The coronavirus (COVID-19) has caused major disruptions throughout the country, causing many of us to consider our family’s health and future. Uncertainties persist about what lies ahead and one of the most important ways to protect yourself and your loved ones is to create a comprehensive estate plan that accounts for many of these uncertainties. There is no better time than now to assess your current health and financial situation and consider a thoughtful estate
Introduction For many people, the first thing that comes to mind when discussing an estate plan is a will. A will accomplishes some of the basic goals of estate planning: effectively and efficiently transferring your property to whomever you choose after you die. However, a will is not the only way to transfer assets after you die. A trust can also be used to do this and offers some additional benefits that a will lacks.
Estate Planning, Living Trust, Probate, Will
Dying without a will can cause added stress and grief for your loved ones after you pass away. Instead of getting to decide what happens with your property after you pass, the state has default rules that decide for you. Additionally, those you leave behind will have to deal with the time, cost and stress of the probate process in court to legally transfer your assets. Dying without a will is called dying “intestate.” In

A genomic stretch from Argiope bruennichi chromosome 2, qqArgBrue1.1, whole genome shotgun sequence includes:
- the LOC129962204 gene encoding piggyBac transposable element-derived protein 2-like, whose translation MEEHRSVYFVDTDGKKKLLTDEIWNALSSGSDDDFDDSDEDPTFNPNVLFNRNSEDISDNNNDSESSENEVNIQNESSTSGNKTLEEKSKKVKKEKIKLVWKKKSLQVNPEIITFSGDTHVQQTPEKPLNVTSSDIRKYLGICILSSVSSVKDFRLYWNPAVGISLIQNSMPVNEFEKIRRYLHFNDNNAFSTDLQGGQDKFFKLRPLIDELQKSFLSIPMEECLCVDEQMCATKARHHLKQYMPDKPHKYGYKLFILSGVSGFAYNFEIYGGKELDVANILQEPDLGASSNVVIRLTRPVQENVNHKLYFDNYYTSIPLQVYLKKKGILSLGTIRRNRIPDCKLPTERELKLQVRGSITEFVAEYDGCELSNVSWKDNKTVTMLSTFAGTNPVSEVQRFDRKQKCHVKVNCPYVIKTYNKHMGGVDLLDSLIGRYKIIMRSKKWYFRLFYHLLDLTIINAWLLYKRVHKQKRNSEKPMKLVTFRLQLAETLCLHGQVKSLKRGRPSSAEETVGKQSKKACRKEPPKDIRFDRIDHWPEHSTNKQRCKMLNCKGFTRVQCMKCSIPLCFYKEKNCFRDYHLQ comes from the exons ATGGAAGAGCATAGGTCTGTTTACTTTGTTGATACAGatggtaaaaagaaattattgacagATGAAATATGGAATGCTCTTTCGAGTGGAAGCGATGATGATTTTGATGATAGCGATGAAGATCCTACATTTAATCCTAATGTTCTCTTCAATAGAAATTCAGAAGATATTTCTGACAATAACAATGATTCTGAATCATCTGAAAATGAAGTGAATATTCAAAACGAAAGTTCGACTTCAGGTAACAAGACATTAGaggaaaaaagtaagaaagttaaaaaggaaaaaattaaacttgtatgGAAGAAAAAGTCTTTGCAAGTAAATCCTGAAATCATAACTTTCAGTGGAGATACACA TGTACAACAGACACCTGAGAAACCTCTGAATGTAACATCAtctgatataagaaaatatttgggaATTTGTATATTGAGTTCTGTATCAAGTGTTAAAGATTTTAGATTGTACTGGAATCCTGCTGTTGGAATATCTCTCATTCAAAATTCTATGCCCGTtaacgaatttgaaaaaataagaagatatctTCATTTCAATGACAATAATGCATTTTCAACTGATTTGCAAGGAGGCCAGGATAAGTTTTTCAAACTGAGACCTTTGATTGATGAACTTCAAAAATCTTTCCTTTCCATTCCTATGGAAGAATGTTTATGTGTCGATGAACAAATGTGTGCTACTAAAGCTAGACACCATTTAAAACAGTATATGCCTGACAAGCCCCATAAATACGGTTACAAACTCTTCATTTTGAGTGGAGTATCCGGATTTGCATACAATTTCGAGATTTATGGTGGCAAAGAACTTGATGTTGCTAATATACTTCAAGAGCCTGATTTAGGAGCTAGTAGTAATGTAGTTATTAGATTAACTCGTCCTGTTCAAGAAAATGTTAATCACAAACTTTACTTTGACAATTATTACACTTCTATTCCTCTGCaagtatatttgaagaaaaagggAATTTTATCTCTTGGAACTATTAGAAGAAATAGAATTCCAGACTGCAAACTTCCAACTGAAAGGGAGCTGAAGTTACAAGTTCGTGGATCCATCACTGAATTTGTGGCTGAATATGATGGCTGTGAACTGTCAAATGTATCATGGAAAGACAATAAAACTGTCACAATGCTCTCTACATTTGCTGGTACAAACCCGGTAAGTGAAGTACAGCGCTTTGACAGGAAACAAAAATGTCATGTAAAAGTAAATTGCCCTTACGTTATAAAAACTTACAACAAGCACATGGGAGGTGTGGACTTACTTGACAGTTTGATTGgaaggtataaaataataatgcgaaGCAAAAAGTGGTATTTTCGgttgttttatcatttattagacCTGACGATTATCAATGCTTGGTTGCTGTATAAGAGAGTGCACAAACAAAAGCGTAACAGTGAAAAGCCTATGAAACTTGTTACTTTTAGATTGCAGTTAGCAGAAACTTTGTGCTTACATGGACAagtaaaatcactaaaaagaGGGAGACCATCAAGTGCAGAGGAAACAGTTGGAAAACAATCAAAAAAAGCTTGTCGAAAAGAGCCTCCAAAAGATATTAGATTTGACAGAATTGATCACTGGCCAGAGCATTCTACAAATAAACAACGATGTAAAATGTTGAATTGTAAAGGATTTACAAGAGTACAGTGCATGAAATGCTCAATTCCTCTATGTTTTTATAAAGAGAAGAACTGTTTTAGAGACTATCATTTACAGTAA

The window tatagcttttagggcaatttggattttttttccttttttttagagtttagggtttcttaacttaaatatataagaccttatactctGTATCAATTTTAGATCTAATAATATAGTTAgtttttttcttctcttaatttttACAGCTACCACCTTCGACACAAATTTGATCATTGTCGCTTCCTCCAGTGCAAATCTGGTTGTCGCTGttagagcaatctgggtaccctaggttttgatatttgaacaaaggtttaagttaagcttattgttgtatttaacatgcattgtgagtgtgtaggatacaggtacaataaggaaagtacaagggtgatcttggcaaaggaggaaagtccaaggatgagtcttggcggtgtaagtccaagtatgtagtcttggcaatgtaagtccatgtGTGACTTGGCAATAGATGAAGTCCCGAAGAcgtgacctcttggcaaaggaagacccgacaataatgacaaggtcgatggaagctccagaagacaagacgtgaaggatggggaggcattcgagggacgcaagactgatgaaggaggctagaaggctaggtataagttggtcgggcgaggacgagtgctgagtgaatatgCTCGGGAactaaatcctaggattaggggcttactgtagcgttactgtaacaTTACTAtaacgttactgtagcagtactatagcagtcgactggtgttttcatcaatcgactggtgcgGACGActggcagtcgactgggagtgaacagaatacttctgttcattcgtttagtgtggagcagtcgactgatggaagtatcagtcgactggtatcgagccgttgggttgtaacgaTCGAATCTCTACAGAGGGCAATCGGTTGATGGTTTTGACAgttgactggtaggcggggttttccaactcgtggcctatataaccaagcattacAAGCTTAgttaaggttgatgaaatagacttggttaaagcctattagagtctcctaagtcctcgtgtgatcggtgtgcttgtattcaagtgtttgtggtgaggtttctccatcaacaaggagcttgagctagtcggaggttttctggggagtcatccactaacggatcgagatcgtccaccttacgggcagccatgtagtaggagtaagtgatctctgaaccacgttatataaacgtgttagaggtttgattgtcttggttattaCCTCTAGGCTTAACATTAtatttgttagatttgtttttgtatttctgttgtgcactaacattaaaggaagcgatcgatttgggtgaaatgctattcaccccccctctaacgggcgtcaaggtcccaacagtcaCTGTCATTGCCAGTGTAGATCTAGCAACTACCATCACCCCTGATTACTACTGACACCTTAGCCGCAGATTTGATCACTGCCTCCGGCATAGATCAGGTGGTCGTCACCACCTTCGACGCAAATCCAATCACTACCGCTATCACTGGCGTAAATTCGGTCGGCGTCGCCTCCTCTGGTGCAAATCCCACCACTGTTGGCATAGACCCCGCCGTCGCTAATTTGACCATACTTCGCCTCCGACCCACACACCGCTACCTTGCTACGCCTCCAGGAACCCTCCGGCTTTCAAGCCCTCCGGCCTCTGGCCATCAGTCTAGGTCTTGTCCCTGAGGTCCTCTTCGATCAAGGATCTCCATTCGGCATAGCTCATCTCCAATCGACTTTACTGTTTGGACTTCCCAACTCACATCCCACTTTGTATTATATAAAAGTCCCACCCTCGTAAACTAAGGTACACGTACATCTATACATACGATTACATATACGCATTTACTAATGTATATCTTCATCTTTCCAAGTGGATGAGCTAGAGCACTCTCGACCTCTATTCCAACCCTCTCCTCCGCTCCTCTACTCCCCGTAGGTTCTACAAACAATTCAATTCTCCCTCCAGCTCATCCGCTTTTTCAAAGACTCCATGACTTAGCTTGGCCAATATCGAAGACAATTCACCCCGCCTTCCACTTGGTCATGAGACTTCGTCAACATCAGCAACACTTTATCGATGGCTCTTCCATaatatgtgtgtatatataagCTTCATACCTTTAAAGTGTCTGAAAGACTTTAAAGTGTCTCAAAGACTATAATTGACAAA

Estate Planning, Intestate, Living Trust, Will
Many people have a negative opinion of probate and many clients set up their estate plan specifically to avoid probate. Probate can be costly, have significant delays and publicizes the estate of the deceased. There are significant advantages to developing an estate plan that avoids probate, but it is worth mentioning some of the positive aspects of probate as well. Many estate plans involve a well-drafted will that ensures a smoothly-run probate process. Here are
Estate Planning, Probate, Will
As the coronavirus continues to disrupt daily life and leave American families uncertain of their future, you don’t have to feel helpless during this pandemic. In fact, now is a great time to be proactive and plan ahead should you or a loved one fall ill. One of the most important and relatively easy things you can do (and should do) is to select a medical agent and set up your advance healthcare directive. What
Advance Healthcare Directive, Coronavirus, Estate Planning, Medical Agent